High Rate of Noncompliance in Orthokeratology Patients

Close up of man putting in contact lens.
More effective ways of educating orthokeratology patients on proper wear and care guidelines may help to improve compliance.

Compliance rates for orthokeratology (ortho-k) patients are low and plummeted after a year of wear, according to a study published in BMC Ophthalmology.

Researchers assessed 238 participants with ortho-k lenses and analyzed wear and care behaviors through a survey. They reported that adherence with wear and care behaviors was 19.7%, with patients self-reporting an adherence rate of 96.6%. Higher compliance was noted in those wearing the lenses for fewer than 12 months (P <.001). 

The average age of participants was 11.3 years with a range of 7 to 25 years. No associations between adherence and age, sex, or lens care operator were observed.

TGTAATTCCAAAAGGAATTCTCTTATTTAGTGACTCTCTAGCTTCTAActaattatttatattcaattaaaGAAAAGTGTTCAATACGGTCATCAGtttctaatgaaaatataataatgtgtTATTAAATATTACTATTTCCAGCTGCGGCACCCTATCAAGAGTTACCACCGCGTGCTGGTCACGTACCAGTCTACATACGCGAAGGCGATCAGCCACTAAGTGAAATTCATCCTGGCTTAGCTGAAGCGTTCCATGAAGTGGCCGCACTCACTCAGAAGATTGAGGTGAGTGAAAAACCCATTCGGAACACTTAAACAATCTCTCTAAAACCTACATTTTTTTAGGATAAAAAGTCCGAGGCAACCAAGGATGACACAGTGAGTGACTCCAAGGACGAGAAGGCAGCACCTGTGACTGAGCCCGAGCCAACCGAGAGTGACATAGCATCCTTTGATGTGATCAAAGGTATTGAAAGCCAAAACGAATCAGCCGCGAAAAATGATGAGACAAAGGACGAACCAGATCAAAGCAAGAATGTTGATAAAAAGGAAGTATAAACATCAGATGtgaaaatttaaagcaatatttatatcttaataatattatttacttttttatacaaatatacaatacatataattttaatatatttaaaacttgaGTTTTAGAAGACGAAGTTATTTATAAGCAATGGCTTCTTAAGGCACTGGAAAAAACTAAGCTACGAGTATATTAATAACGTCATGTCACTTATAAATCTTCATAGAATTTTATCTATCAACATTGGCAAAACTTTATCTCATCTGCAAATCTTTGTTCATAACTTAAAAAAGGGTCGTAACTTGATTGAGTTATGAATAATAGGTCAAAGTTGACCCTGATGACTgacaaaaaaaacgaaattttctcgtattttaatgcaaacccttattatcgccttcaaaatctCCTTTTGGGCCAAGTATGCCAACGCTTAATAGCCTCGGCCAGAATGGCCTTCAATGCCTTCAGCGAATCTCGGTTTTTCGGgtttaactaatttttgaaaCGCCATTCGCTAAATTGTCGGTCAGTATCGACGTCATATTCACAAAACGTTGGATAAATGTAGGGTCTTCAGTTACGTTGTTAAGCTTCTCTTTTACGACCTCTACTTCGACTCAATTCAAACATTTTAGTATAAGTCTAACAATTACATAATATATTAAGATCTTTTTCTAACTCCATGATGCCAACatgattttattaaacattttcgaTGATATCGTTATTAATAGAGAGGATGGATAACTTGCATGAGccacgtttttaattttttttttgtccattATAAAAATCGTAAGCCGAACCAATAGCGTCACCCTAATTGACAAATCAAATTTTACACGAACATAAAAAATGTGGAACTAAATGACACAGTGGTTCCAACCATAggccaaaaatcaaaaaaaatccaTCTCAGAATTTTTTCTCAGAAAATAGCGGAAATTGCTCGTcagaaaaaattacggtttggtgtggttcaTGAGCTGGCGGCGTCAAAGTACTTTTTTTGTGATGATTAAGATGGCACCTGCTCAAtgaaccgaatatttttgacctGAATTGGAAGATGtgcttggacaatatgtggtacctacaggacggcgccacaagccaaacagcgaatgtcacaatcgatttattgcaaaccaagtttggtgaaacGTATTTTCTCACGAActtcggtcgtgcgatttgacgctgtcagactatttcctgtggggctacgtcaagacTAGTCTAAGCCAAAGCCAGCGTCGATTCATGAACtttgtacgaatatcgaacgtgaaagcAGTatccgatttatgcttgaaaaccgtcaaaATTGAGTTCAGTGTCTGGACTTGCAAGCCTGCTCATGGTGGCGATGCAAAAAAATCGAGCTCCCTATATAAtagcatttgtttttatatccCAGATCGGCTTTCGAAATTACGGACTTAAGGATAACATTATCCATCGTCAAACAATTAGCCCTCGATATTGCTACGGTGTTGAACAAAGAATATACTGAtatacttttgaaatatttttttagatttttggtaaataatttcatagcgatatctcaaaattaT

Investigators examined adherence rates at different time periods during the first year of use and found no significant differences indicating that adherence to wear and care behaviors is consistently low, despite 96.6% of patients claiming to practice compliance.

Categories showing the poorest adherence during the first year of wear included  “lens case replacement according to ECPs’ recommendation” and “removal of lens deposition interval according to ECPs’ recommendation.” Adherence with regard to “avoiding exposure of lenses to non sterile solutions” decreased dramatically after 1 year.

“While some noncompliance was unintentional, some patients were intentionally noncompliant,” according to the researchers. “Therefore, it is important to re-examine ortho-k lenses patients’ wear and care practices to identify the wear and care behaviors that wearers are not following.”

Study limitations include convenience sampling, a single center design, and the inability to pinpoint specific reasons for the decline in compliance.


Bian Z, Xu X, Chen D, Ni H. Assessment of patient compliance in Orthokeratology and analysis of influencing factors: A cross-sectional study. BMC Ophthalmology. Published online November 16, 2021. doi:10.1186/s12886-021-02148-2